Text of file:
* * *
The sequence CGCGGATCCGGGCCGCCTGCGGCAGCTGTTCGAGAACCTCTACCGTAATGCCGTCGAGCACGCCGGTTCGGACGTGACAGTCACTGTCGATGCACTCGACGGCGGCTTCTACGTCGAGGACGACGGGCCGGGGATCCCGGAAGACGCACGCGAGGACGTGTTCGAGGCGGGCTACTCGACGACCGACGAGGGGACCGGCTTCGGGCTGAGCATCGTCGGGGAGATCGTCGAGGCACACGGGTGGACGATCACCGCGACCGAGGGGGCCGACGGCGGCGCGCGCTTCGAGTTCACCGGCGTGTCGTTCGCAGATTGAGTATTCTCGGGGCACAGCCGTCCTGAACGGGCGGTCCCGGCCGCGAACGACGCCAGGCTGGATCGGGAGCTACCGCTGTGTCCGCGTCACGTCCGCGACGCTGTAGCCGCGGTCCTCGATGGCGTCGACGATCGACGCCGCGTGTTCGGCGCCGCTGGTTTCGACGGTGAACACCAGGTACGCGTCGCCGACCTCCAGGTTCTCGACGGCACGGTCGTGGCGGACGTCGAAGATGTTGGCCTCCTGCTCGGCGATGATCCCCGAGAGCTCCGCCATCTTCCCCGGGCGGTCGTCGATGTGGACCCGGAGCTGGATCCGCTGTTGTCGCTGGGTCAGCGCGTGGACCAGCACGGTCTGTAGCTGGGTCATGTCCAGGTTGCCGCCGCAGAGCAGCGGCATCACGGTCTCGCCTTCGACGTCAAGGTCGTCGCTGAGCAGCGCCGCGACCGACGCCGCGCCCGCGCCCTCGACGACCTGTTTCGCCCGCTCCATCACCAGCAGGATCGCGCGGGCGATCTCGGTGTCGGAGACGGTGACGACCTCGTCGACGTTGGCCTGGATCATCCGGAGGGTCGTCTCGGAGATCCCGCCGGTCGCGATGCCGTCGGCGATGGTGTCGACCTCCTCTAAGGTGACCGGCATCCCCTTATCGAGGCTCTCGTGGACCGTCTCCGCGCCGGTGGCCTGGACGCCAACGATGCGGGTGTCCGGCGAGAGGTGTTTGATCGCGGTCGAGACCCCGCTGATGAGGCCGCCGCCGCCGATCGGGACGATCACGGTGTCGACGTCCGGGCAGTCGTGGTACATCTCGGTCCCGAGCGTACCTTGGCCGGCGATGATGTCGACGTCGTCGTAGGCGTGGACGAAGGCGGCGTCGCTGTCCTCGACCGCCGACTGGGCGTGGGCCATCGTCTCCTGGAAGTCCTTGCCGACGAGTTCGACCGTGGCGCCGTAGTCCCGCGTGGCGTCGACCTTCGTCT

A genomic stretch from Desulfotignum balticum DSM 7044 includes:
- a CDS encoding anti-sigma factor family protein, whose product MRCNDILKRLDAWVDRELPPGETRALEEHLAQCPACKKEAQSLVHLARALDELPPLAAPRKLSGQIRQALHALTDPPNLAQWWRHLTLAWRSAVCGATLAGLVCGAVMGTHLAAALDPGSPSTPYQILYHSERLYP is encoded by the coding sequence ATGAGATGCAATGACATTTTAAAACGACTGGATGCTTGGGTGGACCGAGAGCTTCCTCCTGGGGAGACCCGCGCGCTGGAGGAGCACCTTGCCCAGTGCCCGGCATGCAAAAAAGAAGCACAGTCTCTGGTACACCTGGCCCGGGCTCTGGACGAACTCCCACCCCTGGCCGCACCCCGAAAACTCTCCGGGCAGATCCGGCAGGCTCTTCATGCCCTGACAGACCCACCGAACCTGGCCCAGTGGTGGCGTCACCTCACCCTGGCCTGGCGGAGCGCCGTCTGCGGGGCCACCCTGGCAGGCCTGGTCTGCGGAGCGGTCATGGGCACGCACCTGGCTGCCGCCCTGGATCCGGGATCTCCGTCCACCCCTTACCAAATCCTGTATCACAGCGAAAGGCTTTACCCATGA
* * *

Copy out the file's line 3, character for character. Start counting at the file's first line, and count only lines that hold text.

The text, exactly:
- a CDS encoding anti-sigma factor family protein, whose product MRCNDILKRLDAWVDRELPPGETRALEEHLAQCPACKKEAQSLVHLARALDELPPLAAPRKLSGQIRQALHALTDPPNLAQWWRHLTLAWRSAVCGATLAGLVCGAVMGTHLAAALDPGSPSTPYQILYHSERLYP is encoded by the coding sequence ATGAGATGCAATGACATTTTAAAACGACTGGATGCTTGGGTGGACCGAGAGCTTCCTCCTGGGGAGACCCGCGCGCTGGAGGAGCACCTTGCCCAGTGCCCGGCATGCAAAAAAGAAGCACAGTCTCTGGTACACCTGGCCCGGGCTCTGGACGAACTCCCACCCCTGGCCGCACCCCGAAAACTCTCCGGGCAGATCCGGCAGGCTCTTCATGCCCTGACAGACCCACCGAACCTGGCCCAGTGGTGGCGTCACCTCACCCTGGCCTGGCGGAGCGCCGTCTGCGGGGCCACCCTGGCAGGCCTGGTCTGCGGAGCGGTCATGGGCACGCACCTGGCTGCCGCCCTGGATCCGGGATCTCCGTCCACCCCTTACCAAATCCTGTATCACAGCGAAAGGCTTTACCCATGA